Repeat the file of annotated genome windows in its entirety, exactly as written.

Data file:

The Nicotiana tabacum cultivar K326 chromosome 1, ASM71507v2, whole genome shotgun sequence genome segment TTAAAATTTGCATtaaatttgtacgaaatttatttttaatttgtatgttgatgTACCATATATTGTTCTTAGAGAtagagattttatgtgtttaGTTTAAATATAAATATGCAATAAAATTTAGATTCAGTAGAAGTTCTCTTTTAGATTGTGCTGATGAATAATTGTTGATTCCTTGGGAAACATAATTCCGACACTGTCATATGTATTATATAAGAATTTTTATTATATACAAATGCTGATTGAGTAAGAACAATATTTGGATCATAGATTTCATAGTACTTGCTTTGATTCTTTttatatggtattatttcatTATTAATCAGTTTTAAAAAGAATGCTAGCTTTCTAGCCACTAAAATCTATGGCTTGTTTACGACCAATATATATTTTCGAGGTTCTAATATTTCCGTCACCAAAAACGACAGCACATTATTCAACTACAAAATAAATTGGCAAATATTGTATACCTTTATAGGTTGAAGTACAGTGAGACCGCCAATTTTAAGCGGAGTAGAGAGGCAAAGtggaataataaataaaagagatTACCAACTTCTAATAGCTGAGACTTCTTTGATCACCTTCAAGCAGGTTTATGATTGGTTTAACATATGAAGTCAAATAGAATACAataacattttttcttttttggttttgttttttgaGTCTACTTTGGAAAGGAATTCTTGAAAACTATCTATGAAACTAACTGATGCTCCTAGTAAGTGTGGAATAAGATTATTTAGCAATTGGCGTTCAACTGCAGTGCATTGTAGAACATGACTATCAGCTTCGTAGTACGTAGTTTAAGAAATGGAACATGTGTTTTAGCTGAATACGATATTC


The Nicotiana tabacum cultivar K326 chromosome 1, ASM71507v2, whole genome shotgun sequence genome segment TTAAAATTTGCATtaaatttgtacgaaatttatttttaatttgtatgttgatgTACCATATATTGTTCTTAGAGAtagagattttatgtgtttaGTTTAAATATAAATATGCAATAAAATTTAGATTCAGTAGAAGTTCTCTTTTAGATTGTGCTGATGAATAATTGTTGATTCCTTGGGAAACATAATTCCGACACTGTCATATGTATTATATAAGAATTTTTATTATATACAAATGCTGATTGAGTAAGAACAATATTTGGATCATAGATTTCATAGTACTTGCTTTGATTCTTTttatatggtattatttcatTATTAATCAGTTTTAAAAAGAATGCTAGCTTTCTAGCCACTAAAATCTATGGCTTGTTTACGACCAATATATATTTTCGAGGTTCTAATATTTCCGTCACCAAAAACGACAGCACATTATTCAACTACAAAATAAATTGGCAAATATTGTATACCTTTATAGGTTGAAGTACAGTGAGACCGCCAATTTTAAGCGGAGTAGAGAGGCAAAGtggaataataaataaaagagatTACCAACTTCTAATAGCTGAGACTTCTTTGATCACCTTCAAGCAGGTTTATGATTGGTTTAACATATGAAGTCAAATAGAATACAataacattttttcttttttggttttgttttttgaGTCTACTTTGGAAAGGAATTCTTGAAAACTATCTATGAAACTAACTGATGCTCCTAGTAAGTGTGGAATAAGATTATTTAGCAATTGGCGTTCAACTGCAGTGCATTGTAGAACATGACTATCAGCTTCGTAGTACGTAGTTTAAGAAATGGAACATGTGTTTTAGCTGAATACGATATTC